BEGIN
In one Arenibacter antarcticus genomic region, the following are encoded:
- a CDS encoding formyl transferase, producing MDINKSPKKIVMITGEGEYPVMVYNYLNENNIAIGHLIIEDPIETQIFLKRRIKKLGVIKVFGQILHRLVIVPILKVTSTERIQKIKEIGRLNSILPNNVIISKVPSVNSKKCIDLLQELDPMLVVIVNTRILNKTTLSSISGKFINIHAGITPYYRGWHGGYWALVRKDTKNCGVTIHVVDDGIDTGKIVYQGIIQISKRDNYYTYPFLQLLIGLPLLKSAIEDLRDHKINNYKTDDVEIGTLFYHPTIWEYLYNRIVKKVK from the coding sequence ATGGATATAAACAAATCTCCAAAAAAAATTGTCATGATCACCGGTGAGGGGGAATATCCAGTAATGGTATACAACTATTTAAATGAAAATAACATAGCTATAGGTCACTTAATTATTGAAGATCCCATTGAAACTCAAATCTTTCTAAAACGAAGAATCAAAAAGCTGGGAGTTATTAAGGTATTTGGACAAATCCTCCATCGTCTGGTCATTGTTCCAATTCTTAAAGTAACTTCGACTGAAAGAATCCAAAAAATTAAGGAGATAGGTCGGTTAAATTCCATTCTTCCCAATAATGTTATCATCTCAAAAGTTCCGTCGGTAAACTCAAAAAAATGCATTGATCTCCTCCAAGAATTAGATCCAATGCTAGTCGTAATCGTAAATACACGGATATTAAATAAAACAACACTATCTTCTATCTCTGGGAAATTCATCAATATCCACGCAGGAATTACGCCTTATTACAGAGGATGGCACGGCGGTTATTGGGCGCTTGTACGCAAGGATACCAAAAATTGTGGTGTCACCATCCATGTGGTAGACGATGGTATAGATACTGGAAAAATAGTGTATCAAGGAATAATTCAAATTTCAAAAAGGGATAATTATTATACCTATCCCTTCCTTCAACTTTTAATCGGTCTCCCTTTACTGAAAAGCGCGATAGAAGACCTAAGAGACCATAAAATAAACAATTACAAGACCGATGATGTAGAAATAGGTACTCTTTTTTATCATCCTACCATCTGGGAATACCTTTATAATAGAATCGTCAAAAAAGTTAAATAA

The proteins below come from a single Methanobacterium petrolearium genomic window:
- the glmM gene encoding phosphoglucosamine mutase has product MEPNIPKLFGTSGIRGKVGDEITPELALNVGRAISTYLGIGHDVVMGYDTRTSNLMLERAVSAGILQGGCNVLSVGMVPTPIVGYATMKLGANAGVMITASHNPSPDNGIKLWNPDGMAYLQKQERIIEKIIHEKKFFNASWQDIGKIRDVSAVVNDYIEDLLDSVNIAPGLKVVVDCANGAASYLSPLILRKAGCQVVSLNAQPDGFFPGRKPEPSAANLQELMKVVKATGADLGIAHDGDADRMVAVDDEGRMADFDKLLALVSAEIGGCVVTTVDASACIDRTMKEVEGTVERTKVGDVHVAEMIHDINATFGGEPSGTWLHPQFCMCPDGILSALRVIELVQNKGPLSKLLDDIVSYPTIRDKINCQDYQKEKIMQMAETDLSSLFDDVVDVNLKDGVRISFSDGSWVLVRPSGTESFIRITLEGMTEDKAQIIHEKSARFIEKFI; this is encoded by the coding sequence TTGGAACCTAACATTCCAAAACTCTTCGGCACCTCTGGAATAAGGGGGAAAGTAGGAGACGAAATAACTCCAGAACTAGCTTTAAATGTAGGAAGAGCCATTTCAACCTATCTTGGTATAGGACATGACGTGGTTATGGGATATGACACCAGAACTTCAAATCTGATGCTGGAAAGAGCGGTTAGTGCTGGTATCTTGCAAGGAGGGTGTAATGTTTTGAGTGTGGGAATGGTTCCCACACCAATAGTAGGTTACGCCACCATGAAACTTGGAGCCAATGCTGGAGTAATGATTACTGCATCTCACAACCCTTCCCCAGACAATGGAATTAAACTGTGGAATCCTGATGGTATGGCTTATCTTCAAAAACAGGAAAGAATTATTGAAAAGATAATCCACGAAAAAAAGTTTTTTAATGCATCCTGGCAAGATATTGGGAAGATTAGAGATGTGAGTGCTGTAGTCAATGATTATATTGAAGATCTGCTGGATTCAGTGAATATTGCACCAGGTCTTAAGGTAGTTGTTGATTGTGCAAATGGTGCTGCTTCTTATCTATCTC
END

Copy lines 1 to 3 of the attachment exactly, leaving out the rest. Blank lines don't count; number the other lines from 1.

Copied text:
In one Arenibacter antarcticus genomic region, the following are encoded:
- a CDS encoding formyl transferase, producing MDINKSPKKIVMITGEGEYPVMVYNYLNENNIAIGHLIIEDPIETQIFLKRRIKKLGVIKVFGQILHRLVIVPILKVTSTERIQKIKEIGRLNSILPNNVIISKVPSVNSKKCIDLLQELDPMLVVIVNTRILNKTTLSSISGKFINIHAGITPYYRGWHGGYWALVRKDTKNCGVTIHVVDDGIDTGKIVYQGIIQISKRDNYYTYPFLQLLIGLPLLKSAIEDLRDHKINNYKTDDVEIGTLFYHPTIWEYLYNRIVKKVK from the coding sequence ATGGATATAAACAAATCTCCAAAAAAAATTGTCATGATCACCGGTGAGGGGGAATATCCAGTAATGGTATACAACTATTTAAATGAAAATAACATAGCTATAGGTCACTTAATTATTGAAGATCCCATTGAAACTCAAATCTTTCTAAAACGAAGAATCAAAAAGCTGGGAGTTATTAAGGTATTTGGACAAATCCTCCATCGTCTGGTCATTGTTCCAATTCTTAAAGTAACTTCGACTGAAAGAATCCAAAAAATTAAGGAGATAGGTCGGTTAAATTCCATTCTTCCCAATAATGTTATCATCTCAAAAGTTCCGTCGGTAAACTCAAAAAAATGCATTGATCTCCTCCAAGAATTAGATCCAATGCTAGTCGTAATCGTAAATACACGGATATTAAATAAAACAACACTATCTTCTATCTCTGGGAAATTCATCAATATCCACGCAGGAATTACGCCTTATTACAGAGGATGGCACGGCGGTTATTGGGCGCTTGTACGCAAGGATACCAAAAATTGTGGTGTCACCATCCATGTGGTAGACGATGGTATAGATACTGGAAAAATAGTGTATCAAGGAATAATTCAAATTTCAAAAAGGGATAATTATTATACCTATCCCTTCCTTCAACTTTTAATCGGTCTCCCTTTACTGAAAAGCGCGATAGAAGACCTAAGAGACCATAAAATAAACAATTACAAGACCGATGATGTAGAAATAGGTACTCTTTTTTATCATCCTACCATCTGGGAATACCTTTATAATAGAATCGTCAAAAAAGTTAAATAA

The proteins below come from a single Methanobacterium petrolearium genomic window: